The other grandmother was a different story. Again, of the same age group, a Muslim, Turkish woman, she was a woman of folk Islam and superstitions. She would say, “Yeah, the clergy is like that. Religion is like that. But they are bricks and you are water, so they will stand in your way, and you will flow.” Her understanding of Islam was based on love, not fear, and in that understanding there was so much scope for delight and pleasure.
I think that is part of what differentiated me from many other Turkish novelists. The cultural elite in Turkey is cut off from these two traditions, both eroticism as a tradition and the Sufi tradition. My first novel, for instance, is the story of a hermaphrodite dervish with very heterodox views about Islam. He falls in love with an impossible lover—impossible in that he is in love with another man, who is Greek. It is, in a way, transgressing national and ethnic boundaries at the same time.
It was interesting to see how many veiled women brought me the book so I could sign it. Obviously they liked this book. I sometimes ask myself if I had told the same story in a different language, would they still accept that story in their houses? Because I do, as I said, use the tradition of Sufi language, an esoteric language, and the language of eroticism, which already existed in Ottoman times. By using these two traditions, I was able to enter people’s houses, maybe through the back door.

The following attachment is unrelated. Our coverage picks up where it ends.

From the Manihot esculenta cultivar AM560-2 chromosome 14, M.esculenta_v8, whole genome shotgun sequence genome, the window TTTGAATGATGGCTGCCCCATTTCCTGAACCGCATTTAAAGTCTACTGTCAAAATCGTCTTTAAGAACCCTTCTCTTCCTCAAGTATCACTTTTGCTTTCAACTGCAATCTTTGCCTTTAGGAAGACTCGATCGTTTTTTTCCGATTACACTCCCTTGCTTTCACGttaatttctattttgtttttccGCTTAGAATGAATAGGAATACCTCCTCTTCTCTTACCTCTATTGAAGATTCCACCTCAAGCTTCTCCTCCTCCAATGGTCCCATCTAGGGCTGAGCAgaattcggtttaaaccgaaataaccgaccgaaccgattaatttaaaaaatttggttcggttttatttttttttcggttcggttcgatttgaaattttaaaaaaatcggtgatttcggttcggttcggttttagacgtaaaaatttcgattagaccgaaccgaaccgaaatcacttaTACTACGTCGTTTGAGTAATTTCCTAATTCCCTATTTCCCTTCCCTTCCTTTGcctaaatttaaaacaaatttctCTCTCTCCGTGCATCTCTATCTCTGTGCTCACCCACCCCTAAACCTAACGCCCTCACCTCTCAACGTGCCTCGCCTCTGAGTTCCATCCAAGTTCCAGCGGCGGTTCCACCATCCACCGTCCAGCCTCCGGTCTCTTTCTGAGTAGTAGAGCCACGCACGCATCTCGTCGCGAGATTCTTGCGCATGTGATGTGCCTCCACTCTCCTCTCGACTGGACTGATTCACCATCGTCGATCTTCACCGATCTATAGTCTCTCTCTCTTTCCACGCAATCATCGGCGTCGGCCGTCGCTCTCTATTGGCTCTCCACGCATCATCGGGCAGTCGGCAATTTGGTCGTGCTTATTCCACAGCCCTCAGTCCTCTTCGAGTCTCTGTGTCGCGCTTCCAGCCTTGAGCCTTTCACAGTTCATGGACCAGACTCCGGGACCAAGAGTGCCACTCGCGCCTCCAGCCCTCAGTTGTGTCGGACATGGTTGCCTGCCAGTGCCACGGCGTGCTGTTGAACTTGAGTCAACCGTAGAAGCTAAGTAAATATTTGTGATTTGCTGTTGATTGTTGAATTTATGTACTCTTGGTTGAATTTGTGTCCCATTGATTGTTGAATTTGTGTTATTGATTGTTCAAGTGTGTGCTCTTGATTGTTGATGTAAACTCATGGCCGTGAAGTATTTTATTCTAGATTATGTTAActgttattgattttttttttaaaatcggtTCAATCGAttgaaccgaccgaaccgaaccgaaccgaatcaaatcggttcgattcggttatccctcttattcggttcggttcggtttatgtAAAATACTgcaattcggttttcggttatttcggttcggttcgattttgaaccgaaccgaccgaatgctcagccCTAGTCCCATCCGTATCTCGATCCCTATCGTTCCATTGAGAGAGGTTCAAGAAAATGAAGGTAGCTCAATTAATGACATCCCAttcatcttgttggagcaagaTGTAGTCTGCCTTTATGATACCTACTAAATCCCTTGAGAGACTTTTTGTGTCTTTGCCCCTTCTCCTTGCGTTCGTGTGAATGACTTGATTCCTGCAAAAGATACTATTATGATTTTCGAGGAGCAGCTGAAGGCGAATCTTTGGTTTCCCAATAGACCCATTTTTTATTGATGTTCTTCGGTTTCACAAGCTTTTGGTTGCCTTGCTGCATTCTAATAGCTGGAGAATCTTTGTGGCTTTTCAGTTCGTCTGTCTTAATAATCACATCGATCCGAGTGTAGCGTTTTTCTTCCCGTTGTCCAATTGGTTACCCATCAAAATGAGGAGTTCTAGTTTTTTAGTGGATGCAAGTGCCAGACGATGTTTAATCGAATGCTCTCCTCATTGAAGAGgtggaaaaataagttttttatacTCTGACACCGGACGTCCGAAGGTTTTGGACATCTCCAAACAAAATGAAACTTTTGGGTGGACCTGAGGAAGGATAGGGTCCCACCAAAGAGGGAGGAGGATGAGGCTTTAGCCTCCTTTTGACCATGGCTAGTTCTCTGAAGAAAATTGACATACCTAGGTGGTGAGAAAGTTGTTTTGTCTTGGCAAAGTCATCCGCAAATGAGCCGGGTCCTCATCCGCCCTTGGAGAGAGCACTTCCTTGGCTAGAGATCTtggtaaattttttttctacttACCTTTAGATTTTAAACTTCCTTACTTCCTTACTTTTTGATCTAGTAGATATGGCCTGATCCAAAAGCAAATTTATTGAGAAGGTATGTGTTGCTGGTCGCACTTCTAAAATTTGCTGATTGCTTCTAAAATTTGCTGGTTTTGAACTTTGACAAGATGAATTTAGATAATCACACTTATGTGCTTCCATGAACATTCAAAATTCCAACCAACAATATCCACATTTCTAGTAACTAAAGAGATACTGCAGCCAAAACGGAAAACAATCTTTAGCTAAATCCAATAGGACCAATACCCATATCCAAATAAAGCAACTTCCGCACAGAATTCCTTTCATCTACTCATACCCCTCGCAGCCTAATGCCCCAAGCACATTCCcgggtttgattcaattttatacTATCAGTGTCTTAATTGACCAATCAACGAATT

I would like to say a few words about how I interpret the relationship between sexuality and the writer herself. Especially in Turkey, gender is of course a big, big, big criteria. But so is age. We come from a culture in which youth is not a good quality and is not respected. Age is respected. It’s also a society that is very writer-oriented, rather than writing-oriented. When you write about sexuality, or anything else, they read the book but they think they are reading you. People don’t discuss the book, the novel; they discuss you. It puts the writer at the center of attention, which can be suffocating if you do want to write about sex and sexuality.
Women novelists, in Turkey in particular, but in other parts of the world as well, have found three ways to cope: First, they do not write about sexuality until they are old. They wait, they wait, they wait. Then, when they’re safe, they all of a sudden publish this book that is almost pornographic. The second strategy is that you do write about sexuality, but you desexualize yourself. You try not to look feminine, to look more masculine if possible, but to look, in any case, as desexualized as possible so you can be respected. The third strategy is to speed up the flow of time so you can age as quickly as possible. We age very quickly. We jump from the category of virgins to respected old women, and there are many women in their thirties acting as if they’re in their sixties. You derive strength and respect from aging quickly. I try not to follow these three strategies. I try to develop my fourth strategy by going back to the tradition of eroticism and the tradition of Sufi thought.